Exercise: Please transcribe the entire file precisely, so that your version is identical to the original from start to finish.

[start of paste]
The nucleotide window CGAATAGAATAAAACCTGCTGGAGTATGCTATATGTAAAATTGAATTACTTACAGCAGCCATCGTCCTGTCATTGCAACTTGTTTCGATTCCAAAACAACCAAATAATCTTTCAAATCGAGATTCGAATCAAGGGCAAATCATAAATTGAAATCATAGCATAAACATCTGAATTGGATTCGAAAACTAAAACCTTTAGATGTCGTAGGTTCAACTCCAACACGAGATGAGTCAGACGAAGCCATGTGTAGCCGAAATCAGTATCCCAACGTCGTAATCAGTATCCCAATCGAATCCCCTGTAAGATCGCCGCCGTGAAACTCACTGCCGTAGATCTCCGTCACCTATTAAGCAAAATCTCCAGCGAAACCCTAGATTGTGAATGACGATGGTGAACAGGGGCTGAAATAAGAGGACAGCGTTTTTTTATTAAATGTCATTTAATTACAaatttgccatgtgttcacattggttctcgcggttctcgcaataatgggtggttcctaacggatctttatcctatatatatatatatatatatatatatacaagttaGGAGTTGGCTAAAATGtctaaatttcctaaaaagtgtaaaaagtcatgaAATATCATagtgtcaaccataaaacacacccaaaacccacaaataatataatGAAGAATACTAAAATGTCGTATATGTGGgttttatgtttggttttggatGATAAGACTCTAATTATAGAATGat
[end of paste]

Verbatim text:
The nucleotide window CGAATAGAATAAAACCTGCTGGAGTATGCTATATGTAAAATTGAATTACTTACAGCAGCCATCGTCCTGTCATTGCAACTTGTTTCGATTCCAAAACAACCAAATAATCTTTCAAATCGAGATTCGAATCAAGGGCAAATCATAAATTGAAATCATAGCATAAACATCTGAATTGGATTCGAAAACTAAAACCTTTAGATGTCGTAGGTTCAACTCCAACACGAGATGAGTCAGACGAAGCCATGTGTAGCCGAAATCAGTATCCCAACGTCGTAATCAGTATCCCAATCGAATCCCCTGTAAGATCGCCGCCGTGAAACTCACTGCCGTAGATCTCCGTCACCTATTAAGCAAAATCTCCAGCGAAACCCTAGATTGTGAATGACGATGGTGAACAGGGGCTGAAATAAGAGGACAGCGTTTTTTTATTAAATGTCATTTAATTACAaatttgccatgtgttcacattggttctcgcggttctcgcaataatgggtggttcctaacggatctttatcctatatatatatatatatatatatatatacaagttaGGAGTTGGCTAAAATGtctaaatttcctaaaaagtgtaaaaagtcatgaAATATCATagtgtcaaccataaaacacacccaaaacccacaaataatataatGAAGAATACTAAAATGTCGTATATGTGGgttttatgtttggttttggatGATAAGACTCTAATTATAGAATGat